Monsignor had a really good homily this Sunday. It began by referencing and quoting the post The Catholic Church Young People Actually Want, which I mentioned in this post. I really love how that sort of thing works out, honestly. He highlighted our desire for the good, the true and the beautiful and reflected on how our parish seeks to address these desires in the hearts of our college students.
Monsignor went on the quote G. K. Chesterton, which I have found is never a bad thing. His chosen quotation I had never heard before but find it fascinating for several reasons...
"It is impossible to be just to the Catholic Church. The moment men cease to pull against it they feel a tug towards it. The moment they cease to shout it down they begin to listen to it with pleasure. The moment they try to be fair to it they begin to be fond of it. But when that affection has passed a certain point it begins to take on the tragic and menacing grandeur of a great love affair." – G. K. ChestertonFirst: The first sentence confused me when I heard it. How is it impossible to be just to the Catholic Church? I certainly am aware that many are highly critical (which often stems from great ignorance) of the Church, but surely there's some good, objective sort of view one can take, right? I am still not entirely certain how to interpret this part, but I can understand it as saying that one cannot be unbiased toward the Catholic Church: one either hates it or loves it. (But then justice also implies holding to the truth, which is certainly in the Church, so I'm still working through this bit.)
Second: While the second sentence was interesting to me, I felt disheartened. The moment men cease to pull against the Church in order to feel a tug towards it can only happen if man can cease for but a moment. It is not so unfortunate to fail to show someone your reasoning as it is heartbreaking knowing they cannot see the truth you lay before them. It is even more-so when you suspect the only thing spurring their animosity so greatly is their pride. This portion reminded me of another Chesterton quotation: "I caught him, with an unseen hook and an invisible line which is long enough to let him wander to the ends of the world, and still to bring him back with a twitch upon the thread." Men will wander, but they will be compelled by curiosity and homesickness and respond to the quietest and subtlest of beckons.
Third: Again, in the third sentence one can only hope for the happy resolution if anti-Catholics can cease for a moment, be still and take note. How many conversations have you had with another person about Catholicism in which they could not understand your point because they were too concerned with their interpretation or misconception of the Church? How often do we ourselves miss the truth of the Church because of the cluttered babble in our own mouths and tingling doubt in our own heads? "Be still."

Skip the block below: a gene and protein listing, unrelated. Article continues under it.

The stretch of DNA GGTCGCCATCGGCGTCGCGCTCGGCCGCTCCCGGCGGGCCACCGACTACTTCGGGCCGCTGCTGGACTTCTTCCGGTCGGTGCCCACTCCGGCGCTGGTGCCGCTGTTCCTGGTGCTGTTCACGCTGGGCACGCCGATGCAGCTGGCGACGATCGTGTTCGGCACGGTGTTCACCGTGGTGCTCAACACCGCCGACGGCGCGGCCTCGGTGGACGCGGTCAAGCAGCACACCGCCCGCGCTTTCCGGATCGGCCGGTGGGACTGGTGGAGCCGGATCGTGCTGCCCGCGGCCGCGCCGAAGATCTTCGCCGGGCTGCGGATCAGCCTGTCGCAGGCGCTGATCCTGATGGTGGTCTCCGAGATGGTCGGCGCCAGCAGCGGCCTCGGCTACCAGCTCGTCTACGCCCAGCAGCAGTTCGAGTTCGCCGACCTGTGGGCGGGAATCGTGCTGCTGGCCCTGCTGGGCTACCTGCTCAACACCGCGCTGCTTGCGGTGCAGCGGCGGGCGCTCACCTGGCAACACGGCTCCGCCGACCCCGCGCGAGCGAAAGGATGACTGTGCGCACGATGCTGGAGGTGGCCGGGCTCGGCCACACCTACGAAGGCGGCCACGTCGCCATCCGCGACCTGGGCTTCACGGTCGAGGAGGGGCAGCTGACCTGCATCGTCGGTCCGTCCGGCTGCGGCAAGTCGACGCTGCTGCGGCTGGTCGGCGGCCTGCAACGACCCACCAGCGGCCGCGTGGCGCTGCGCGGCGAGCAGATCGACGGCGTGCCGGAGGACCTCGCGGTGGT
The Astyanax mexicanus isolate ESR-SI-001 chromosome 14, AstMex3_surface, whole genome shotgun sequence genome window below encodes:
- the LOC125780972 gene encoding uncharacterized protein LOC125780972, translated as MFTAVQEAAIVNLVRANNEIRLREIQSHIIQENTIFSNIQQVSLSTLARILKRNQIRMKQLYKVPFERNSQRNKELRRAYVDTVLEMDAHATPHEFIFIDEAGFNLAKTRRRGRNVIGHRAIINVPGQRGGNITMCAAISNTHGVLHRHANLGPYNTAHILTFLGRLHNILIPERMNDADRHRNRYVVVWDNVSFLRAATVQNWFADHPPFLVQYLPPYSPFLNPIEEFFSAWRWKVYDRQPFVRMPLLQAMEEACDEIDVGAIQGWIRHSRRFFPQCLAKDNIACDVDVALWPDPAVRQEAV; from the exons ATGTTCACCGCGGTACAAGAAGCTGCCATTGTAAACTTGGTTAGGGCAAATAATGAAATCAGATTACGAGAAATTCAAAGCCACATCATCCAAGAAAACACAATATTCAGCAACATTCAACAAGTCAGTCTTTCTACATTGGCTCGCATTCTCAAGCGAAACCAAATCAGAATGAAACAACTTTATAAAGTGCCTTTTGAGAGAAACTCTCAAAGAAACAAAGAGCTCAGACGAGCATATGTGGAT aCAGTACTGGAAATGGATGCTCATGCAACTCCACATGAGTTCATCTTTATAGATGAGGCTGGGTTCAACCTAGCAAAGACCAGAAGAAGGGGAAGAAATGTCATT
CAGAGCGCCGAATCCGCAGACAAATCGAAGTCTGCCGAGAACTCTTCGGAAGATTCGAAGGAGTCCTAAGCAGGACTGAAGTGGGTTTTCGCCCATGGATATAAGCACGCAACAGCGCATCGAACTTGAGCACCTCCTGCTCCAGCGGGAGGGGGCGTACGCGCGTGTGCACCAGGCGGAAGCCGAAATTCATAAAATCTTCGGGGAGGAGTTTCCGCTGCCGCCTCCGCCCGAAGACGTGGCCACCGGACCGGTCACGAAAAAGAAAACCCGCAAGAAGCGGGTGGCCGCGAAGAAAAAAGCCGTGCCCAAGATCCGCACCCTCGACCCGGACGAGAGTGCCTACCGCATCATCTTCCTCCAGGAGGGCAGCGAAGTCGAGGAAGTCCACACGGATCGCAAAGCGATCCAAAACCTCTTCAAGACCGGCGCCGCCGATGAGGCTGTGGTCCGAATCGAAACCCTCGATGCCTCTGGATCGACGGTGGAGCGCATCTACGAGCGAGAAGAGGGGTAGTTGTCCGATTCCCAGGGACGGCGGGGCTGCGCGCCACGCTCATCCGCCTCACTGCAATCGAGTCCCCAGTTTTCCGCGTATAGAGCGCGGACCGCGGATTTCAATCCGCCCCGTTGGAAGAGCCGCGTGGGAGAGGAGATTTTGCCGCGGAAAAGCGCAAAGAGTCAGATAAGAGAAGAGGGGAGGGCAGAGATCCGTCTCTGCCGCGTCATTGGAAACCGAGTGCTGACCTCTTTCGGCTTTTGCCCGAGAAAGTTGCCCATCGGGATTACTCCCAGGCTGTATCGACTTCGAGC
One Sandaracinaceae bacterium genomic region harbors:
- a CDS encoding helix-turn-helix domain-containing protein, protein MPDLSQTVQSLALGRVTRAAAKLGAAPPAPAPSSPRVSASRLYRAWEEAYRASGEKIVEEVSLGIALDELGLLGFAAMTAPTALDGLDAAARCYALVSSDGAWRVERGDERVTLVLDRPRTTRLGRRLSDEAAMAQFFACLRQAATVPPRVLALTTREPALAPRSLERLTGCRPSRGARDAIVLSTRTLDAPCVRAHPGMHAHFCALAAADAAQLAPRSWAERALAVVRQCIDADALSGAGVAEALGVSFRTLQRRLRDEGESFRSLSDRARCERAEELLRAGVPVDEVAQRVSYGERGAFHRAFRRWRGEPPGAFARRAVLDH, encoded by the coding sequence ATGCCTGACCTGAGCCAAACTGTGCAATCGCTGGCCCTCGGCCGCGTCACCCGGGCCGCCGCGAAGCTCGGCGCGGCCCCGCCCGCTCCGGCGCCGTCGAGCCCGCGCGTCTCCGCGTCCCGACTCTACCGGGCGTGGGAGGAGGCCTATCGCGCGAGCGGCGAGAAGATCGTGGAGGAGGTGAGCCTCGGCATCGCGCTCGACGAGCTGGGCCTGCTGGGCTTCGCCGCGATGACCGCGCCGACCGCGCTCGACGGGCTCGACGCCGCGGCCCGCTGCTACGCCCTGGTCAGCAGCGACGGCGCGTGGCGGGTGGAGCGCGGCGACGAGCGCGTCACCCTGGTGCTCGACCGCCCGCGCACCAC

Fourth: Oh, did this fourth sentence hit me with its weight in truth. "I just want to know about it and figure out what the differences are and why they're there," I innocently remarked, now years ago about Catholicism. As a Baptist, I did not know much about other religions, let alone other denominations within the Christian faith. Catholicism was a mysterious world to me, with beliefs I either didn't know or didn't understand. My curiosity, thank the Lord, brought me closer to the Church. As if I were constantly peering around a corner to find a brilliant light source, I ventured along with a brow furrowed with questions and uncertainty slanting my mouth. But, as if this light was bobbing before me in mid-air, I saw a spark of truth which I could not deny: I could only become more intrigued by it until I finally realized that this light was the most dazzling and beautiful I could ever experience on this earth. Soon, I began to love Christ's Church with all my heart. Which brings me to...
Fifth: The most beautiful love affair that ever was: Christ and His Church. Even now in my apartment, quiet save my fingers on the keyboard, I am at once overwhelmed by thankfulness and a feeling of being most undeserving of the mysterious and magnificent Church Christ has established. Of course, His Church on earth is not now perfect in every way: its men and women still sin and are won over by selfishness, but He has given us the tools to attain everlasting life which we will live with Him, the spotless Lamb, the Victor, the most important man who ever lived and died (this is not an Arian remark). His incredible love has inspired the most eloquent writers and insightful musicians and has left me marveling at the Crucifix in awed wonder at its immensity.
I love my Lord, Jesus Christ, and I love the Church He has established. I love all the saints, most especially His Blessed Mother. After this "great love affair" of conversion, all I can produce is a heart of gratitude. I never want to be the person I was before I stepped faithfully toward the Church. People are compelled toward the good, the true and the beautiful. God is the greatest of all of these qualities and His Church here on earth is only a shadow of the Church which will one day be united with Him.
Glory be to the Father, and to the Son and to the Holy Spirit. As it was in the beginning, is now and ever shall be, world without end.